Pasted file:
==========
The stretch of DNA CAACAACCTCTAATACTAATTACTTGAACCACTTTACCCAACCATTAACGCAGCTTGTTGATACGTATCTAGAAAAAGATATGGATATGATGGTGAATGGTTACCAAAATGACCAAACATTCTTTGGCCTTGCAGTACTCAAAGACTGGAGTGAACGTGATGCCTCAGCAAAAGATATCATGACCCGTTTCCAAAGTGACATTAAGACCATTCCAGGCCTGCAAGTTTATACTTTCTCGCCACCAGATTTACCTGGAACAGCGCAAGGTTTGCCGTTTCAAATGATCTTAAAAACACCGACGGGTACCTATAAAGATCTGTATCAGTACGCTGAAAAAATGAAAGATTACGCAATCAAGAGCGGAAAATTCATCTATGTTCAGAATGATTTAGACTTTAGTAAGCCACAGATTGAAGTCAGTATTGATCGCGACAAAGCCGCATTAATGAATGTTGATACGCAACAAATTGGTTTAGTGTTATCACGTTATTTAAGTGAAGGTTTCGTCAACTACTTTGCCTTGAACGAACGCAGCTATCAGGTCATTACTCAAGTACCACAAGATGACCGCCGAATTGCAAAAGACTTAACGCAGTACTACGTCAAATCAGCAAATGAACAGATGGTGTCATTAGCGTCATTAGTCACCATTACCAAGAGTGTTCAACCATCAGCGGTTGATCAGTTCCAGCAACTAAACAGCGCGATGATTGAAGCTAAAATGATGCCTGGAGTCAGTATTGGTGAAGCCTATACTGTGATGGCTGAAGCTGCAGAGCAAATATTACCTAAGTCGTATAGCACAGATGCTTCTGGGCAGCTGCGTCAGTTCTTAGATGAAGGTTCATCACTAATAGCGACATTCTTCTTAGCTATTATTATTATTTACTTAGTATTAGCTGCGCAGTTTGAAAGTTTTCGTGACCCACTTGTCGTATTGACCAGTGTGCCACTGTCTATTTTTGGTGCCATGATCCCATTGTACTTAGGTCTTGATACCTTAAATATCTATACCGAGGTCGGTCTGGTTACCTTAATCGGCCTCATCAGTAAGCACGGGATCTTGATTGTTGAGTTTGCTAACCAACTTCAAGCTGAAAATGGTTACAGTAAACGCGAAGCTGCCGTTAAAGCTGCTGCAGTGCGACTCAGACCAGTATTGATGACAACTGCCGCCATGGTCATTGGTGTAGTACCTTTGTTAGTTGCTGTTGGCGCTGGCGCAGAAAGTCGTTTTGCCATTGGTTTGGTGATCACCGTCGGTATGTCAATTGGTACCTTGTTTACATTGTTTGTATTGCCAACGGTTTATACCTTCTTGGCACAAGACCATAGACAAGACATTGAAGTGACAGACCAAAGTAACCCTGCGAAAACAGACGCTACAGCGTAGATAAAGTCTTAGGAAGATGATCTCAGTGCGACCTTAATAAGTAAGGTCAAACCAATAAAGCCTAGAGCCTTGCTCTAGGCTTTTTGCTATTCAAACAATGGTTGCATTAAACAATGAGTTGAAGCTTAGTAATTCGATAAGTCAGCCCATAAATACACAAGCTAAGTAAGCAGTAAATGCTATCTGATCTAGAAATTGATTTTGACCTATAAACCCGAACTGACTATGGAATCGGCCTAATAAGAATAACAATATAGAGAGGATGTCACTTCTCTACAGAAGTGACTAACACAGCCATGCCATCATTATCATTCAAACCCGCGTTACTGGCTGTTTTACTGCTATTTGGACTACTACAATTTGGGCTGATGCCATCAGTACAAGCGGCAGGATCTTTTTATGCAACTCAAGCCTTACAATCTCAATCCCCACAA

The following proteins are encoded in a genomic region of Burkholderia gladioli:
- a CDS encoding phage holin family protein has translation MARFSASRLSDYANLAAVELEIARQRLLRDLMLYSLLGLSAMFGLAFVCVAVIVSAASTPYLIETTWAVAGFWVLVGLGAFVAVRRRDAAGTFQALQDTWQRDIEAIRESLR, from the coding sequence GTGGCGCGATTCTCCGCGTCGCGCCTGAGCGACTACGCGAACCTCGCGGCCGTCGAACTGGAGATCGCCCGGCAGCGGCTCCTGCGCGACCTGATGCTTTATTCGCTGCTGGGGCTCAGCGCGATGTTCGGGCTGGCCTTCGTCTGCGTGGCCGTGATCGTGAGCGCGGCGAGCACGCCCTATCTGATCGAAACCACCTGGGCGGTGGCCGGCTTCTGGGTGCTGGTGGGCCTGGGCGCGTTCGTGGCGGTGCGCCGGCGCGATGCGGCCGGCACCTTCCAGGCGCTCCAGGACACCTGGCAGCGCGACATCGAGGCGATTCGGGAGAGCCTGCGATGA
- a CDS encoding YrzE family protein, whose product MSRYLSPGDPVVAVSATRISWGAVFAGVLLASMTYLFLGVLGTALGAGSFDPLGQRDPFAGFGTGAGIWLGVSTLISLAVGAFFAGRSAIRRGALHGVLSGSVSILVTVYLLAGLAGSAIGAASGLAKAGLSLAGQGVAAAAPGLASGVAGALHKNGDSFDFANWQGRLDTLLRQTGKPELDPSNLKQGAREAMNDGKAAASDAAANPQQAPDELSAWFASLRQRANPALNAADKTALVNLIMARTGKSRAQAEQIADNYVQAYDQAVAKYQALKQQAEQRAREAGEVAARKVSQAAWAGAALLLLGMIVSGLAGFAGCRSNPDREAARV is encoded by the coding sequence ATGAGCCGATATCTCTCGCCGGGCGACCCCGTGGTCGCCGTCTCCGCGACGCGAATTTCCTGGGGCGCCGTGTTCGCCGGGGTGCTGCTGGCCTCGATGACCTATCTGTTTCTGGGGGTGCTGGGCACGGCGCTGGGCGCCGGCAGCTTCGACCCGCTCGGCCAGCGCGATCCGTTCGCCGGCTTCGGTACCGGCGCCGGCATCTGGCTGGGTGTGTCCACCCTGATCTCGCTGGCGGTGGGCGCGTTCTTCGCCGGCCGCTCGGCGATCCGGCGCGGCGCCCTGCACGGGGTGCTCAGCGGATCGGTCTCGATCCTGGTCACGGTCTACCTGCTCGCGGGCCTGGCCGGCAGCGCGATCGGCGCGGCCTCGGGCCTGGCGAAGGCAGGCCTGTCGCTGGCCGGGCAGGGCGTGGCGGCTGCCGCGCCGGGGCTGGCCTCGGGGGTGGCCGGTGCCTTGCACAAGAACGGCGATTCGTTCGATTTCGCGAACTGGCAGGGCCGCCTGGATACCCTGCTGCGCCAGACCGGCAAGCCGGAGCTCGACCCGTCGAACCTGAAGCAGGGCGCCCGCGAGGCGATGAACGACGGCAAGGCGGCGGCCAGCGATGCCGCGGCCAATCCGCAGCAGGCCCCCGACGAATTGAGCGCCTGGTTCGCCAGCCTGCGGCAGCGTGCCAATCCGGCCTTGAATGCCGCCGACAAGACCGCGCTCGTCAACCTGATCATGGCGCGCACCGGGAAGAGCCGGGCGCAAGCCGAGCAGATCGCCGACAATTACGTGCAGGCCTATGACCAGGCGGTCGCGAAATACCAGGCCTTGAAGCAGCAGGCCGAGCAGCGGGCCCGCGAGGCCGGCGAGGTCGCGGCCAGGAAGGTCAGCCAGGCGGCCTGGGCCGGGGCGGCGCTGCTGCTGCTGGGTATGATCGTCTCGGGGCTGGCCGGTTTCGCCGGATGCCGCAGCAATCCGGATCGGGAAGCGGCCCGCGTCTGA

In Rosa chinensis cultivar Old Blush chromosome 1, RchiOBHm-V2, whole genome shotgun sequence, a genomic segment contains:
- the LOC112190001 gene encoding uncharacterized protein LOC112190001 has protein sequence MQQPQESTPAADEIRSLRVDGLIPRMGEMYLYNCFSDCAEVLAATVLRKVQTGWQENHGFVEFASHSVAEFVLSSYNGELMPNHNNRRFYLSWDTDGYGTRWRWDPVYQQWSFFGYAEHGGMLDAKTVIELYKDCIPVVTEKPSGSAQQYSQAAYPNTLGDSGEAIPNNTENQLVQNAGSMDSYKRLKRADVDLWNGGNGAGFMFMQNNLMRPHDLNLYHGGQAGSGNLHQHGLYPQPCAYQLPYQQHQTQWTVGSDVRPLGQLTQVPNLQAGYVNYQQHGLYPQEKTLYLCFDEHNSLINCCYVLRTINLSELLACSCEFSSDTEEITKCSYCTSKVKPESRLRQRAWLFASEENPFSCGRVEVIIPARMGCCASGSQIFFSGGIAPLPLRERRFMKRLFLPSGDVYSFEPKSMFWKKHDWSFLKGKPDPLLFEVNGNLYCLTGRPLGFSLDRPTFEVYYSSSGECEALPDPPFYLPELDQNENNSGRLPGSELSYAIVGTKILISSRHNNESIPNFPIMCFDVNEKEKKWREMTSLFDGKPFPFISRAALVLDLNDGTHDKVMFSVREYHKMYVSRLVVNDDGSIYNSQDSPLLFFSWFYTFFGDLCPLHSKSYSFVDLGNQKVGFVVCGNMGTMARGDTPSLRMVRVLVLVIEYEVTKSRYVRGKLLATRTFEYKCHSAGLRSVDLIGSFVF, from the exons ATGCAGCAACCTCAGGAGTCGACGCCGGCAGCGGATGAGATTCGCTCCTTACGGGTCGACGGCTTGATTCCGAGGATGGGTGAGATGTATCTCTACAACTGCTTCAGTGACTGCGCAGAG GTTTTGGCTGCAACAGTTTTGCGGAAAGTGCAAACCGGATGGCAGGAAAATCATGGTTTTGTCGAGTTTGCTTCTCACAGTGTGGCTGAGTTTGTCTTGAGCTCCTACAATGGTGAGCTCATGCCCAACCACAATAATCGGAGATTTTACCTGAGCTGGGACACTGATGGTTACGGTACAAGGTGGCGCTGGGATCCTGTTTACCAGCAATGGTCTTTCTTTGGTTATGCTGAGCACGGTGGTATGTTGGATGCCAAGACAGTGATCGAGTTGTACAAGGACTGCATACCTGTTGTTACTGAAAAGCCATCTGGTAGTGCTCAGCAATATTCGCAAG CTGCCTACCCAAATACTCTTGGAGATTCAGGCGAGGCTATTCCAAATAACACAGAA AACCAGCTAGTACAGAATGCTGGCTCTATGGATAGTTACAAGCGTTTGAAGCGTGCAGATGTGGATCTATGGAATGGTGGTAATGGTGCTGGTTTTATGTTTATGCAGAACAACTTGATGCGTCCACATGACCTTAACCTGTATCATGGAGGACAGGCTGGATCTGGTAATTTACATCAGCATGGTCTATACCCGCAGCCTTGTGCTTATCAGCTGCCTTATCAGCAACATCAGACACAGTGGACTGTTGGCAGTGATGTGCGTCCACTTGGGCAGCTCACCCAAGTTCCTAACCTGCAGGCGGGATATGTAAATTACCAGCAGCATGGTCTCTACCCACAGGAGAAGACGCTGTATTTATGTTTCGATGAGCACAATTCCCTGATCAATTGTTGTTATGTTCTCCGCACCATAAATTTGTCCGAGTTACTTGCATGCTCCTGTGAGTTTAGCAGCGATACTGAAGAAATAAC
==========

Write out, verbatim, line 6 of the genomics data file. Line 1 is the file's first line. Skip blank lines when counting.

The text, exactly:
- the LOC112190001 gene encoding uncharacterized protein LOC112190001 has protein sequence MQQPQESTPAADEIRSLRVDGLIPRMGEMYLYNCFSDCAEVLAATVLRKVQTGWQENHGFVEFASHSVAEFVLSSYNGELMPNHNNRRFYLSWDTDGYGTRWRWDPVYQQWSFFGYAEHGGMLDAKTVIELYKDCIPVVTEKPSGSAQQYSQAAYPNTLGDSGEAIPNNTENQLVQNAGSMDSYKRLKRADVDLWNGGNGAGFMFMQNNLMRPHDLNLYHGGQAGSGNLHQHGLYPQPCAYQLPYQQHQTQWTVGSDVRPLGQLTQVPNLQAGYVNYQQHGLYPQEKTLYLCFDEHNSLINCCYVLRTINLSELLACSCEFSSDTEEITKCSYCTSKVKPESRLRQRAWLFASEENPFSCGRVEVIIPARMGCCASGSQIFFSGGIAPLPLRERRFMKRLFLPSGDVYSFEPKSMFWKKHDWSFLKGKPDPLLFEVNGNLYCLTGRPLGFSLDRPTFEVYYSSSGECEALPDPPFYLPELDQNENNSGRLPGSELSYAIVGTKILISSRHNNESIPNFPIMCFDVNEKEKKWREMTSLFDGKPFPFISRAALVLDLNDGTHDKVMFSVREYHKMYVSRLVVNDDGSIYNSQDSPLLFFSWFYTFFGDLCPLHSKSYSFVDLGNQKVGFVVCGNMGTMARGDTPSLRMVRVLVLVIEYEVTKSRYVRGKLLATRTFEYKCHSAGLRSVDLIGSFVF, from the exons ATGCAGCAACCTCAGGAGTCGACGCCGGCAGCGGATGAGATTCGCTCCTTACGGGTCGACGGCTTGATTCCGAGGATGGGTGAGATGTATCTCTACAACTGCTTCAGTGACTGCGCAGAG GTTTTGGCTGCAACAGTTTTGCGGAAAGTGCAAACCGGATGGCAGGAAAATCATGGTTTTGTCGAGTTTGCTTCTCACAGTGTGGCTGAGTTTGTCTTGAGCTCCTACAATGGTGAGCTCATGCCCAACCACAATAATCGGAGATTTTACCTGAGCTGGGACACTGATGGTTACGGTACAAGGTGGCGCTGGGATCCTGTTTACCAGCAATGGTCTTTCTTTGGTTATGCTGAGCACGGTGGTATGTTGGATGCCAAGACAGTGATCGAGTTGTACAAGGACTGCATACCTGTTGTTACTGAAAAGCCATCTGGTAGTGCTCAGCAATATTCGCAAG CTGCCTACCCAAATACTCTTGGAGATTCAGGCGAGGCTATTCCAAATAACACAGAA AACCAGCTAGTACAGAATGCTGGCTCTATGGATAGTTACAAGCGTTTGAAGCGTGCAGATGTGGATCTATGGAATGGTGGTAATGGTGCTGGTTTTATGTTTATGCAGAACAACTTGATGCGTCCACATGACCTTAACCTGTATCATGGAGGACAGGCTGGATCTGGTAATTTACATCAGCATGGTCTATACCCGCAGCCTTGTGCTTATCAGCTGCCTTATCAGCAACATCAGACACAGTGGACTGTTGGCAGTGATGTGCGTCCACTTGGGCAGCTCACCCAAGTTCCTAACCTGCAGGCGGGATATGTAAATTACCAGCAGCATGGTCTCTACCCACAGGAGAAGACGCTGTATTTATGTTTCGATGAGCACAATTCCCTGATCAATTGTTGTTATGTTCTCCGCACCATAAATTTGTCCGAGTTACTTGCATGCTCCTGTGAGTTTAGCAGCGATACTGAAGAAATAAC